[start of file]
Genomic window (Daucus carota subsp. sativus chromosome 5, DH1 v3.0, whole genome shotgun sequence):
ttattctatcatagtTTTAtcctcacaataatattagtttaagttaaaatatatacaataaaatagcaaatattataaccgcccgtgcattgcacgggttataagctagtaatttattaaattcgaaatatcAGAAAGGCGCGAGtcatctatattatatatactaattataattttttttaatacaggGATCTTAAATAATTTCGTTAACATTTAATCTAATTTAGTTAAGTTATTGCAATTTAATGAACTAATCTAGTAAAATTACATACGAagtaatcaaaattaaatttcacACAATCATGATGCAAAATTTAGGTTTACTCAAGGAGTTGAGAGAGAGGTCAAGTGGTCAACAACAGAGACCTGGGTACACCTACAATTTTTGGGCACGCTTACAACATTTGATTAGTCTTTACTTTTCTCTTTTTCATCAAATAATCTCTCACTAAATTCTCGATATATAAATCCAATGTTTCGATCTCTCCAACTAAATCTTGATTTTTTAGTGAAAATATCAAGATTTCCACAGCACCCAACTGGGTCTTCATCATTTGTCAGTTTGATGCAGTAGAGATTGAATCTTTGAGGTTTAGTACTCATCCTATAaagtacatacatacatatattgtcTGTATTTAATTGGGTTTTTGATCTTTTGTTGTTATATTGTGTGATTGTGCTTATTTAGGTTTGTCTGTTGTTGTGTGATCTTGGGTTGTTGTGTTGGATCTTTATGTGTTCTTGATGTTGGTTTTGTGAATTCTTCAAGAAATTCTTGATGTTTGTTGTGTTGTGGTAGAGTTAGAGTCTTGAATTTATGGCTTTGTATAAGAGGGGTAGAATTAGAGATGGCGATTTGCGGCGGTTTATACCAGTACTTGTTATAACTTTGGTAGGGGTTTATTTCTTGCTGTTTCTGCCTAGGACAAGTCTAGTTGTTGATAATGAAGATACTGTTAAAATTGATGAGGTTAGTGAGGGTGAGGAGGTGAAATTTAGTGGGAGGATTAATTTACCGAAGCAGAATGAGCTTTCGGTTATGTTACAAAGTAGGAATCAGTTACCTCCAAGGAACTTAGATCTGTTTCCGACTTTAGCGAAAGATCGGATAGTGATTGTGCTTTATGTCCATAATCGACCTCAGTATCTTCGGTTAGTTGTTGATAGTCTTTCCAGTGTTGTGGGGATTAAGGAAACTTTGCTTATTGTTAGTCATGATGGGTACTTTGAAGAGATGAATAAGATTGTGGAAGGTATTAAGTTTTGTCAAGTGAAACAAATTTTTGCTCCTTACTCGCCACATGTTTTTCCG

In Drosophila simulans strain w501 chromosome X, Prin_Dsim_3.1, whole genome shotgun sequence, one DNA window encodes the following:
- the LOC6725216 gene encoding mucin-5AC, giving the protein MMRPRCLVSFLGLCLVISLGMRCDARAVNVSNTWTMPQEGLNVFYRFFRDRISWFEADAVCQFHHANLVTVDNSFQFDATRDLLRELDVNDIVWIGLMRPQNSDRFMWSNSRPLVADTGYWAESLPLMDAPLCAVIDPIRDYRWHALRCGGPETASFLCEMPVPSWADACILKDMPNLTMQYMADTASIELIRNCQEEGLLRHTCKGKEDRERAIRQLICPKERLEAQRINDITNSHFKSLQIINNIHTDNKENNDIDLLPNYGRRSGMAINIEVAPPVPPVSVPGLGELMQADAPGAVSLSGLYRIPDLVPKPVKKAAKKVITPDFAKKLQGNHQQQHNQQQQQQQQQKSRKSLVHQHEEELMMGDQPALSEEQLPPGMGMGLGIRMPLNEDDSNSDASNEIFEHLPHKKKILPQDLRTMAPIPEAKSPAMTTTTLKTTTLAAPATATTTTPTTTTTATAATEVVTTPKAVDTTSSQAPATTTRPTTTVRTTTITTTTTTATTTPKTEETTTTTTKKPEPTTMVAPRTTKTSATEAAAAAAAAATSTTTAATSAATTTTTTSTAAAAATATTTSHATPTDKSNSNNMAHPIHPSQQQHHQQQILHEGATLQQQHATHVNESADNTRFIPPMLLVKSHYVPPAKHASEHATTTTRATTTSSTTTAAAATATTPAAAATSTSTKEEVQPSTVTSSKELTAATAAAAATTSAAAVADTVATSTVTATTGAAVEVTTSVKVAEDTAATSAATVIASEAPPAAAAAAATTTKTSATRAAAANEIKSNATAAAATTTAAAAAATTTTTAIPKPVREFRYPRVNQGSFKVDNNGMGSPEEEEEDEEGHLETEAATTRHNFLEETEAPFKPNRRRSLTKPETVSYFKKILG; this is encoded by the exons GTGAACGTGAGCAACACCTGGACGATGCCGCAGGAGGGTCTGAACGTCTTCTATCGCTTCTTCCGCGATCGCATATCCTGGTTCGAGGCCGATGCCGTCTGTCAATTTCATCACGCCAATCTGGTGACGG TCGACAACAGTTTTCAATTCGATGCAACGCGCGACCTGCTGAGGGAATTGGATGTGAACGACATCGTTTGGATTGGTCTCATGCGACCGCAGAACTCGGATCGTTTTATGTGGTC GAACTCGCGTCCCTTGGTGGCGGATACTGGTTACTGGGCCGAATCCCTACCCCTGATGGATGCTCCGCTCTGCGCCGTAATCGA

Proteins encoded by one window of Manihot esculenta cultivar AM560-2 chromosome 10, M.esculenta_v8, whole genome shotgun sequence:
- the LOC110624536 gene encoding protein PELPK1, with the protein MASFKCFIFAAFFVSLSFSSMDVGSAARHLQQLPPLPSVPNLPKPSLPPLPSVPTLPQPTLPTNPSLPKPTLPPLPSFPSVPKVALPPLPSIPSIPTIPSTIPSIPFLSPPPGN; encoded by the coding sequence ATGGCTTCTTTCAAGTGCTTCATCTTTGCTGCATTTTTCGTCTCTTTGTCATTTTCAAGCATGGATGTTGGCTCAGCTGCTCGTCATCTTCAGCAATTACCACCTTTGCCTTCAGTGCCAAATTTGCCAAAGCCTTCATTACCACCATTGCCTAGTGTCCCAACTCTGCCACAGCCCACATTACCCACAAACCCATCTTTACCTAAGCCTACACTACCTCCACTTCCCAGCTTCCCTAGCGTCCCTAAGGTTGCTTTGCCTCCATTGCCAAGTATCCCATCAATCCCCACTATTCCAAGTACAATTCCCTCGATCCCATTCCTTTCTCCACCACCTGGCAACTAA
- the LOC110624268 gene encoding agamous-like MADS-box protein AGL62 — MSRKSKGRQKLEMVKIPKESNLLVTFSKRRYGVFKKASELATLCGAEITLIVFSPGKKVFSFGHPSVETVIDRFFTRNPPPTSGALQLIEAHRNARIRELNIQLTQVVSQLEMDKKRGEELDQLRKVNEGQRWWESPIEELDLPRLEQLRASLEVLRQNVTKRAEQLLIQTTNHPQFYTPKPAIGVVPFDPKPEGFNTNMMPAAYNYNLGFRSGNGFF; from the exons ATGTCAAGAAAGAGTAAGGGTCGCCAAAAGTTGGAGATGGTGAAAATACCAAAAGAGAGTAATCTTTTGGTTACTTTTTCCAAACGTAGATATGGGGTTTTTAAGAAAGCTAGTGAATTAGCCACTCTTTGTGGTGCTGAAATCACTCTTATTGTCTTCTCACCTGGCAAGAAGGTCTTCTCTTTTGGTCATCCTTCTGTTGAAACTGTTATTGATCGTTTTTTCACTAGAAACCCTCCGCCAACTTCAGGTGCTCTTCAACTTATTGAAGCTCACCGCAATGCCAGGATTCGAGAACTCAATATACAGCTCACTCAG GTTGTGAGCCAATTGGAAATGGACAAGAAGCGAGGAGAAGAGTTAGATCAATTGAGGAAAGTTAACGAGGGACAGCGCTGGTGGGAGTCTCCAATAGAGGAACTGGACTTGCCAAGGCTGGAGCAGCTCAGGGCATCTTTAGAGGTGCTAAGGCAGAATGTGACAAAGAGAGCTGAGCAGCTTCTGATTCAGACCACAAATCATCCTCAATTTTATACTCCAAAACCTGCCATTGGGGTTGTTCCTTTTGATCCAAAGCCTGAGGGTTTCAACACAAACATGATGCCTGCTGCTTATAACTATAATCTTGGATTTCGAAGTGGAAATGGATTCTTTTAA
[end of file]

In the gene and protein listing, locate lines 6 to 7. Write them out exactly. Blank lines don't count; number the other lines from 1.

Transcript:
- the LOC110624536 gene encoding protein PELPK1, with the protein MASFKCFIFAAFFVSLSFSSMDVGSAARHLQQLPPLPSVPNLPKPSLPPLPSVPTLPQPTLPTNPSLPKPTLPPLPSFPSVPKVALPPLPSIPSIPTIPSTIPSIPFLSPPPGN; encoded by the coding sequence ATGGCTTCTTTCAAGTGCTTCATCTTTGCTGCATTTTTCGTCTCTTTGTCATTTTCAAGCATGGATGTTGGCTCAGCTGCTCGTCATCTTCAGCAATTACCACCTTTGCCTTCAGTGCCAAATTTGCCAAAGCCTTCATTACCACCATTGCCTAGTGTCCCAACTCTGCCACAGCCCACATTACCCACAAACCCATCTTTACCTAAGCCTACACTACCTCCACTTCCCAGCTTCCCTAGCGTCCCTAAGGTTGCTTTGCCTCCATTGCCAAGTATCCCATCAATCCCCACTATTCCAAGTACAATTCCCTCGATCCCATTCCTTTCTCCACCACCTGGCAACTAA
- the LOC110624268 gene encoding agamous-like MADS-box protein AGL62 — MSRKSKGRQKLEMVKIPKESNLLVTFSKRRYGVFKKASELATLCGAEITLIVFSPGKKVFSFGHPSVETVIDRFFTRNPPPTSGALQLIEAHRNARIRELNIQLTQVVSQLEMDKKRGEELDQLRKVNEGQRWWESPIEELDLPRLEQLRASLEVLRQNVTKRAEQLLIQTTNHPQFYTPKPAIGVVPFDPKPEGFNTNMMPAAYNYNLGFRSGNGFF; from the exons ATGTCAAGAAAGAGTAAGGGTCGCCAAAAGTTGGAGATGGTGAAAATACCAAAAGAGAGTAATCTTTTGGTTACTTTTTCCAAACGTAGATATGGGGTTTTTAAGAAAGCTAGTGAATTAGCCACTCTTTGTGGTGCTGAAATCACTCTTATTGTCTTCTCACCTGGCAAGAAGGTCTTCTCTTTTGGTCATCCTTCTGTTGAAACTGTTATTGATCGTTTTTTCACTAGAAACCCTCCGCCAACTTCAGGTGCTCTTCAACTTATTGAAGCTCACCGCAATGCCAGGATTCGAGAACTCAATATACAGCTCACTCAG GTTGTGAGCCAATTGGAAATGGACAAGAAGCGAGGAGAAGAGTTAGATCAATTGAGGAAAGTTAACGAGGGACAGCGCTGGTGGGAGTCTCCAATAGAGGAACTGGACTTGCCAAGGCTGGAGCAGCTCAGGGCATCTTTAGAGGTGCTAAGGCAGAATGTGACAAAGAGAGCTGAGCAGCTTCTGATTCAGACCACAAATCATCCTCAATTTTATACTCCAAAACCTGCCATTGGGGTTGTTCCTTTTGATCCAAAGCCTGAGGGTTTCAACACAAACATGATGCCTGCTGCTTATAACTATAATCTTGGATTTCGAAGTGGAAATGGATTCTTTTAA